about hearing loss

About Hearing Loss

Hearing loss is a major public health issue. It is the third most common physical condition after arthritis and heart disease. Hearing loss affects people of all ages, usually gradual but can be sudden depending on the cause.

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Hearing loss ranges from mild, moderate, severe to profound. Hearing loss is often an invisible condition; one cannot easily identify those who suffer from it, and those who are affected often exhibit aloofness, confusion, or personality changes.

The most common causes of hearing loss are noise and aging. In age-related hearing loss, known as presbycusis, changes in the inner ear cause slow but steady hearing loss. The loss is almost always permanent, and there are no known medications or surgical remedies. The good news is that 95% of people with hearing loss can be successfully treated with hearing aids. Others with profound loss may be treated with cochlear implants.

Hearing loss is often confused with dementia because some of the symptoms are strikingly similar. However, it is important for individuals to consider hearing aids as recent studies suggest a possible link between untreated hearing loss and dementia.

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Noise-induced hearing loss occurs slowly over time or suddenly, depending on the magnitude of damaging sounds. Exposure to loud sounds such as very loud music or a noisy work environment, can lead to hearing loss over many years. Sudden, noise-induced hearing loss from gunfire or explosions is the number one disability for war veterans.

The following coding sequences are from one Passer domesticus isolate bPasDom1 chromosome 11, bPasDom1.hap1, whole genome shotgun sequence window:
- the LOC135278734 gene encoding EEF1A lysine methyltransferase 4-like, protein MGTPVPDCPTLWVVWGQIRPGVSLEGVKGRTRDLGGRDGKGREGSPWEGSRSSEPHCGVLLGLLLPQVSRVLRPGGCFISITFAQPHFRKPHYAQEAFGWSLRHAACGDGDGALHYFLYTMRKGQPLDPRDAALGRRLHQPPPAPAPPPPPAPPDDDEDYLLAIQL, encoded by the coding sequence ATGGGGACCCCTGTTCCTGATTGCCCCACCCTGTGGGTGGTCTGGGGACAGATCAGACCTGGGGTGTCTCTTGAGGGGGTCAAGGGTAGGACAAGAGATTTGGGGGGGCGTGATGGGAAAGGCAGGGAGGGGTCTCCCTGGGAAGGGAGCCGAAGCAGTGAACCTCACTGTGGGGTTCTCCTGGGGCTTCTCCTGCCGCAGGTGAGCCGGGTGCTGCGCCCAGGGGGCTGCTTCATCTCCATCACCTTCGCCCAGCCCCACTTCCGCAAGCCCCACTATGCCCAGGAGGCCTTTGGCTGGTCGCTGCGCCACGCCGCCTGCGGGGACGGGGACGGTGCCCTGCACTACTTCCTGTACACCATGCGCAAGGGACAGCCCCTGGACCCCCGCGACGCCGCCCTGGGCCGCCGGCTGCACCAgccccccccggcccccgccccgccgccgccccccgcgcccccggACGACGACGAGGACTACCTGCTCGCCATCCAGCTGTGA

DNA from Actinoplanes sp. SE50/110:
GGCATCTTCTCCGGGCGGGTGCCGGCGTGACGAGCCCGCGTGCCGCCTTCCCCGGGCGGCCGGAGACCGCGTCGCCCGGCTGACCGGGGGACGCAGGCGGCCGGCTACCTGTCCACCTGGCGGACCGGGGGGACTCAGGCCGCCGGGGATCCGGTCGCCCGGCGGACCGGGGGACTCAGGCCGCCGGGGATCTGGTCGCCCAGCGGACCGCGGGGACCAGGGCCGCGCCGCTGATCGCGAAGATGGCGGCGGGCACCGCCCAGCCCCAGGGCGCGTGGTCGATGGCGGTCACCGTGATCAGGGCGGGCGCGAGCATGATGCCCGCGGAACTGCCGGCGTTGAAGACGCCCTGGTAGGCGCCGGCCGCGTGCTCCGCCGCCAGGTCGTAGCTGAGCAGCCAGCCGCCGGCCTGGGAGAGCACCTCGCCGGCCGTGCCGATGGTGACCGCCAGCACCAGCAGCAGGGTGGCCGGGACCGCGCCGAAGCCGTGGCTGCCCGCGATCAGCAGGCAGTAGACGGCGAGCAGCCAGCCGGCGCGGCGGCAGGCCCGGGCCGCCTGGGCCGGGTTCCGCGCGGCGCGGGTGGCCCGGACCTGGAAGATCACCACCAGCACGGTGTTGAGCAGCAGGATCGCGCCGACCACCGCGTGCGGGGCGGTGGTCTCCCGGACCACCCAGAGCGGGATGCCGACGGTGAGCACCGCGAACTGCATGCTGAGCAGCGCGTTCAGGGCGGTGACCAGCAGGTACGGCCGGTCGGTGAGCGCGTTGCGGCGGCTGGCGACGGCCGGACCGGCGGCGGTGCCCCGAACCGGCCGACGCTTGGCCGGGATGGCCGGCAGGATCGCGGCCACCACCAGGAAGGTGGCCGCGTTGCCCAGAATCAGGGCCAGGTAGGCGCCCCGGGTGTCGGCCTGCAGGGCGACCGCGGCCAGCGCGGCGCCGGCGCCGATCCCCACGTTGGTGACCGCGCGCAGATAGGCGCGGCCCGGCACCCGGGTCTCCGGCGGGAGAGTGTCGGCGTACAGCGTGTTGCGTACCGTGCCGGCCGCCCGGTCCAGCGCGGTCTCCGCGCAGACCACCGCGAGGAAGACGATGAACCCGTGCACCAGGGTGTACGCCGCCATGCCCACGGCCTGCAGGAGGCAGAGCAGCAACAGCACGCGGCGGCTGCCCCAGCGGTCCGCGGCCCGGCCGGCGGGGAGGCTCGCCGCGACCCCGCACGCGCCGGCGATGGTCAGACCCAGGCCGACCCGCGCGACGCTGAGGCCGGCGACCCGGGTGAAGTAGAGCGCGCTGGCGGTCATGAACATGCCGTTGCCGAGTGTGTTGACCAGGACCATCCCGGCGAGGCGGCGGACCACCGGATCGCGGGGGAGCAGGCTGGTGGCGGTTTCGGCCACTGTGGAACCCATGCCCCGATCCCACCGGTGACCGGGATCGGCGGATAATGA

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Tinnitus (or ringing in the ears) often accompanies hearing loss and may be just as debilitating as the hearing loss itself.

Other causes of hearing loss include earwax buildup, an object in the ear, injury to the ear or head, ear infection, a ruptured eardrum, and other conditions that affect the middle or inner ear.The best way to assess your hearing condition and diagnose a possible disease is to consult with a hearing health professional such as an Otolaryngologist (Ear, Nose, and Throat) doctor, or an Audiologist. You may also contact your primary physician for consultation or referral to a hearing health professional.

For an online assessment of your hearing ability, please click here.

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